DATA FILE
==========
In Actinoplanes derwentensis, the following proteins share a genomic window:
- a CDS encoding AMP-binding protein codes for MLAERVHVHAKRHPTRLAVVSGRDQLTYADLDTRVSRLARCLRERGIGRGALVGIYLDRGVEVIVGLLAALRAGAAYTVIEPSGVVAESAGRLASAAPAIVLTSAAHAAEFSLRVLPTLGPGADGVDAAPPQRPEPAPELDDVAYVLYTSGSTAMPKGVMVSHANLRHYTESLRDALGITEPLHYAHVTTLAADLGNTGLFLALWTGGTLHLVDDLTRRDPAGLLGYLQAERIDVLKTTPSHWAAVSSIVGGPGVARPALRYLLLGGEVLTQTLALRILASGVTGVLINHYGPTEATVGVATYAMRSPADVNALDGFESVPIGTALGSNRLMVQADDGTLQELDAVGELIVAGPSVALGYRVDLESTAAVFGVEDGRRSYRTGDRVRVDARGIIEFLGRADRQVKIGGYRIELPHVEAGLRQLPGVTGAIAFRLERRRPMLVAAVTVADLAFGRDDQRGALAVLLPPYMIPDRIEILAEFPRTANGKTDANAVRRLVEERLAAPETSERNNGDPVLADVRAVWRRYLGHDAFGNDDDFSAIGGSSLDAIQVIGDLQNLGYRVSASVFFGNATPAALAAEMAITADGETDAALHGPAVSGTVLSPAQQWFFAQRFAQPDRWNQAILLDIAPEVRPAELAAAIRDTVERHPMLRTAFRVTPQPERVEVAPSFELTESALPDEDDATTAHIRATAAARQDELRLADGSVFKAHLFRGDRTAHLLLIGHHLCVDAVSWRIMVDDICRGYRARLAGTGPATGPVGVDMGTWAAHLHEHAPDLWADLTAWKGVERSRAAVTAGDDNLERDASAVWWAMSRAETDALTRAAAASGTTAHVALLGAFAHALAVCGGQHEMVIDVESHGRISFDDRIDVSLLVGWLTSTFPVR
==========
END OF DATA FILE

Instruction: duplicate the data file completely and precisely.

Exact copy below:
In Actinoplanes derwentensis, the following proteins share a genomic window:
- a CDS encoding AMP-binding protein codes for MLAERVHVHAKRHPTRLAVVSGRDQLTYADLDTRVSRLARCLRERGIGRGALVGIYLDRGVEVIVGLLAALRAGAAYTVIEPSGVVAESAGRLASAAPAIVLTSAAHAAEFSLRVLPTLGPGADGVDAAPPQRPEPAPELDDVAYVLYTSGSTAMPKGVMVSHANLRHYTESLRDALGITEPLHYAHVTTLAADLGNTGLFLALWTGGTLHLVDDLTRRDPAGLLGYLQAERIDVLKTTPSHWAAVSSIVGGPGVARPALRYLLLGGEVLTQTLALRILASGVTGVLINHYGPTEATVGVATYAMRSPADVNALDGFESVPIGTALGSNRLMVQADDGTLQELDAVGELIVAGPSVALGYRVDLESTAAVFGVEDGRRSYRTGDRVRVDARGIIEFLGRADRQVKIGGYRIELPHVEAGLRQLPGVTGAIAFRLERRRPMLVAAVTVADLAFGRDDQRGALAVLLPPYMIPDRIEILAEFPRTANGKTDANAVRRLVEERLAAPETSERNNGDPVLADVRAVWRRYLGHDAFGNDDDFSAIGGSSLDAIQVIGDLQNLGYRVSASVFFGNATPAALAAEMAITADGETDAALHGPAVSGTVLSPAQQWFFAQRFAQPDRWNQAILLDIAPEVRPAELAAAIRDTVERHPMLRTAFRVTPQPERVEVAPSFELTESALPDEDDATTAHIRATAAARQDELRLADGSVFKAHLFRGDRTAHLLLIGHHLCVDAVSWRIMVDDICRGYRARLAGTGPATGPVGVDMGTWAAHLHEHAPDLWADLTAWKGVERSRAAVTAGDDNLERDASAVWWAMSRAETDALTRAAAASGTTAHVALLGAFAHALAVCGGQHEMVIDVESHGRISFDDRIDVSLLVGWLTSTFPVR